Professor Ali quotes a New America Foundation poll, which had suggested that the majority in Waziristan opposes the west’s military presence and that the parties (JI, JUI, PTI) with Islamist inclinations would gain almost half of the votes in a free and open election. Ironic that an article published under the section “Argument” would have a deductive fallacy bigger than the Hoover Dam: most Waziris despise foreign presence while all Taliban fight the foreigners, therefore the Waziris want to be ruled by the Taliban!
But this is not it. The article lectures the geopolitical strategists to seriously consider a canton under the Taliban where they may be free to flog and maim people. Professor Ali writes: “Although the west and its allies in Pakistan and Afghanistan have been terrified by the spectre of a second Islamic republic, there is a way to mitigate the threat: the creation of a semiautonomous region where Islamists can exercise their draconian system of law — if that is what the people agree to impose upon themselves.” In the most blatant manner Professor Ali not only blames the victim but also expects that the Pashtuns of FATA, held hostage by the armed mercenaries and their masters in Rawalpindi, will somehow vote freely in a fair referendum.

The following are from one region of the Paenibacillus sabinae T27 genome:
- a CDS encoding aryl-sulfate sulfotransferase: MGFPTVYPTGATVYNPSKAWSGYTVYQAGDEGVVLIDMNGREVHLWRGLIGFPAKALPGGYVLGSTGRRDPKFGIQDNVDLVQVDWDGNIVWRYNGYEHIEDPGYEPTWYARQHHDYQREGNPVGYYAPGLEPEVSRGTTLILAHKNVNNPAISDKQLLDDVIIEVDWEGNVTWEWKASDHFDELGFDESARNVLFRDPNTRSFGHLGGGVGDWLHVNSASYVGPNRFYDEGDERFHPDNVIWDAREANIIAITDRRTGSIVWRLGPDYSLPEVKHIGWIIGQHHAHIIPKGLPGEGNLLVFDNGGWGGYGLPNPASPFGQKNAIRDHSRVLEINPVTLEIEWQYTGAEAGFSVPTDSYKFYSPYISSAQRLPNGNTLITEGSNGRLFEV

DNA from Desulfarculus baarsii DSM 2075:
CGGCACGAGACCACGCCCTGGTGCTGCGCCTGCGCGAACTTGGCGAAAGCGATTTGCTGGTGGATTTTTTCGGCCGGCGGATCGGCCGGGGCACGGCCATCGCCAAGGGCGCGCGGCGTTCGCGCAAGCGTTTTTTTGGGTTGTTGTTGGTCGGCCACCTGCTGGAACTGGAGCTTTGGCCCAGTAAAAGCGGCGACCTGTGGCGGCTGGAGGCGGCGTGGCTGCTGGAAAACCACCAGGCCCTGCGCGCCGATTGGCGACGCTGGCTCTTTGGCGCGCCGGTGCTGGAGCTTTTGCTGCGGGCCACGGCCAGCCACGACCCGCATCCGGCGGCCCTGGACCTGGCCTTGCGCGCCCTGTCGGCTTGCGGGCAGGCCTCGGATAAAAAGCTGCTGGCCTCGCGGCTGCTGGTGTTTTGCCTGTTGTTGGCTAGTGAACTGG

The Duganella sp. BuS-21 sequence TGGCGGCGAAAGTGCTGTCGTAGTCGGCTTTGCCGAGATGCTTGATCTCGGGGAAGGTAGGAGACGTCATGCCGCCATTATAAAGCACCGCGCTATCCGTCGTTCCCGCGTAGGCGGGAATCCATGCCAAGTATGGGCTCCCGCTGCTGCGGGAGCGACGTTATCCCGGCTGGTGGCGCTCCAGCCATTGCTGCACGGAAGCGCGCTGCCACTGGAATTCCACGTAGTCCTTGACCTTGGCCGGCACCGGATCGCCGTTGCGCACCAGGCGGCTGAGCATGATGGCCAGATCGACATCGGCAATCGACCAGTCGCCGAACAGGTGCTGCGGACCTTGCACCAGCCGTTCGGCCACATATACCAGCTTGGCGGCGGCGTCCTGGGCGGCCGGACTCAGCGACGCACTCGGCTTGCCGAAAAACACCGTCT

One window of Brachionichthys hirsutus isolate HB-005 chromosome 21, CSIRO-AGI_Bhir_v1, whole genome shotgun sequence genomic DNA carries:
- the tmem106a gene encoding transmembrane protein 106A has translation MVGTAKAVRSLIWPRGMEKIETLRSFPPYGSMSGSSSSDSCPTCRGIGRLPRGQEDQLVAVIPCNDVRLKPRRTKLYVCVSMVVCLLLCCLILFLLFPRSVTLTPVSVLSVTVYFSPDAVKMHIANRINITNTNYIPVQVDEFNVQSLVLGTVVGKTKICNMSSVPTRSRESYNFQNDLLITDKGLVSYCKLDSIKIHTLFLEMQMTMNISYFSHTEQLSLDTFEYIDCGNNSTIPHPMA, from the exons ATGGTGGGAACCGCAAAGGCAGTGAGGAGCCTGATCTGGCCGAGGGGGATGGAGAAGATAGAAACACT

Pashtuns are outraged at FP for allowing its pages to be used not just to disparage a proud people but also to propose creating a terrorist haven. FP calls its flagship blog, ‘Passport’. But with this new low in geopolitical discourse it seems more like a passport to a barbarian dystopia, where new techniques of torture and terror would be perfected.
Sam Huntington had said in an NPR interview: “I think clearly the US, as well as other western nations, should stand by their commitments to human rights and democracy and should try to influence other to move in that direction.” This is precisely what Barack Obama has decided to do in the rapidly unravelling situation in the Arab world. But apparently, Professor Ali has opted to stand on the wrong side of not just the Pashtuns but also the history itself. As for FP, it ought to revisit its first editorial.
The writer can be reached at email@example.com